Vidalia growers predict significant crop losses

04/19/2013 03:21:00 PM
Coral Beach

click image to zoomVidalia onion fieldCoral BeachIn mid-March this Vidalia onion field had dried from excessive February rains, allowing onions to break through the topsoil as they headed into their final growing weeks. However, by mid-April growers were predicting significant losses because of abnormally high percentages of seed stems that bolted just before the April 15 shipping start.Mother Nature has struck Vidalia onion growers a heavy blow for the second straight year, just as their harvest season is beginning, threatening to significantly reduce the 2013 crop.

Unusual amounts of rain at the wrong times in February and March and unseasonably cold temperatures in late March and early April are taking their toll. Onion growth slowed just as growers were preparing to begin harvesting the first week of April, which meant a very slow start to the season, according to a news release April 19 from the Vidalia Onion Committee.

Growers started reporting an additional problem April 15, which was the official shipping start date set by the Georgia Department of Agriculture. Many onion fields began showing abnormally high amounts of seed stems, also known as bolters or flower stalks.

Vidalia Onion Committee“Monday morning (April 15) e-mails and phone calls began pouring in about widespread, high percentages of seed stems that were noticed late last week and through the weekend across the production area,” the onion committee release said.

Multiple stress factors, including the excessive rain and cool temperatures, can impact growing onions and lead to seed stems. When the plants “bolt” and shoot up the stalks with flowers that later generate seeds, the onion core is sucked dry and becomes hollow.

However, retailers and consumers should not worry about the quality of Vidalia onions that are shipped this season, the release said, because the seed stem onions are easily recognized during the harvesting and sorting processes and are discarded.

The onion committee did not provide an estimate of how much of this year’s crop is lost to seed stems.

For the 2012 season, about a third of the total Vidalia crop was lost to a late-season outbreak of downy mildew. The disease didn’t show up until just before harvest last year and caught many growers by surprise.



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Marvin Greenberg    
Toronto, Ontario  |  April, 22, 2013 at 09:21 AM

As a leading cheerleader for the "Vidalia" which are tough to find here in Toronto I am so sorry to hear of the groweres hit again. The other "sweet pretenders" from Mexico & Texas are nice ok but they are not "Vidalia!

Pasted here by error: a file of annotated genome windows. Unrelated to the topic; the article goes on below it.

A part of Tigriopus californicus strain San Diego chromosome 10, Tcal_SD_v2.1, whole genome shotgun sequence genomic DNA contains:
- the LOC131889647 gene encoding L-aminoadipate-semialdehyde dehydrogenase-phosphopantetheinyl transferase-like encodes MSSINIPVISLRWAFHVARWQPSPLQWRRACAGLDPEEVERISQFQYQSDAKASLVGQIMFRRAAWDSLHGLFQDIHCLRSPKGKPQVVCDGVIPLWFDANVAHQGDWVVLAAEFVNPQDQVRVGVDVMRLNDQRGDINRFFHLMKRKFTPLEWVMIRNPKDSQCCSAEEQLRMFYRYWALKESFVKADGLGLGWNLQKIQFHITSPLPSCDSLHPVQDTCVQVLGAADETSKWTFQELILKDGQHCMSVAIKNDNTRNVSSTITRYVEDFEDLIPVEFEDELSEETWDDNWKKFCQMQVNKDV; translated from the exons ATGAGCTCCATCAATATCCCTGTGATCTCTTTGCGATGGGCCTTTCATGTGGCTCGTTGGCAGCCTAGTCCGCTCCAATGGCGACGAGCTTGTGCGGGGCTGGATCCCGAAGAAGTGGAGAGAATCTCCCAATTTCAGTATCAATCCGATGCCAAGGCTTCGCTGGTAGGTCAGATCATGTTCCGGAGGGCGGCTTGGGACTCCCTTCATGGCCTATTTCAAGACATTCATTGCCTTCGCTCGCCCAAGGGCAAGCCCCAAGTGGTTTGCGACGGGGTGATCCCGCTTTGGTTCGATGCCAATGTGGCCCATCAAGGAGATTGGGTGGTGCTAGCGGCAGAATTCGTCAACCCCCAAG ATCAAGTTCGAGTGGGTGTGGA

barbee    
Dallas, TX  |  April, 22, 2013 at 10:10 AM

Sad to read that the unusual cold affected onions that far east. I suspect that all domestic onions will be affected. (My Red Candys are showing scapes here in Dallas). But I am doubly saddened to read that processors DISCARD bolting onions. They are not useless! Just not good for storage. Can't they be sold for processing? freezing? The dried onion market? But...Discarded? I hope that is not true. Thanks.

Jesus    
Peru  |  April, 22, 2013 at 11:16 AM

The peruvian sweet onions the best.

Martha Evans    
Wendell,Nc  |  April, 22, 2013 at 03:21 PM

I am very sorry to hear about the Vidalia Onions I am a trucking driver took a load of onions to Pa.last week was hoping to reload sat. but did not happen to much rain.Today is monday still no load.I will pray it gets better for the growers and truckers.

barbee    
Dallas, TX  |  April, 22, 2013 at 04:46 PM

God Bless you and all our trucker brothers and sisters out there. America couldn't function without you. Fingers crossed that you get work soon.

Lee    
pgh. Pa.  |  April, 23, 2013 at 07:37 AM

Walla Walla Sweet Onions are the best by far.......

Milton    
Cary, NC  |  April, 23, 2013 at 09:07 AM

I bought some Vidalia onions at the Foodlion store in Morrisville, NC on Sunday - 4/21/13. They are soft and tasteless. It prompted me to check for news on the internet and I found this article. I'm afraid mine escaped the grading process, unless they are year-old onions that Foodlion has kept in cold storage. If the bag I bought Sunday is indicative of Vidalias being shipped this year, Vidalia growers are really up against it to uphold their reputation. I understand that weather doesn't always cooperate and that it's something we all have to live with. I'll be standing in line again next year when the first Vidalias arrive in our store!

Melissa    
Lyons GA  |  April, 23, 2013 at 02:04 PM

Milton, A LOT of the farms started the harvest too early which can cause those problems you mentioned. Don't judge too soon. We are a big Vidalia onion farm and we are just now harvesting.

Milton    
Cary, NC  |  April, 24, 2013 at 04:45 PM

Thank you Melissa. I bought some loose ones at another store today and they are excellant. The poor ones I bought Sunday were bagged. They were grown/produced by Shuman Produce of Reidsville.

Fred Martin    
Atlanta, GA  |  April, 25, 2013 at 05:12 PM

I am a loyal vidalia fan but those onions coming out of Texas now have us licked.... Thank god Vidalia has a great marketing strategy!!

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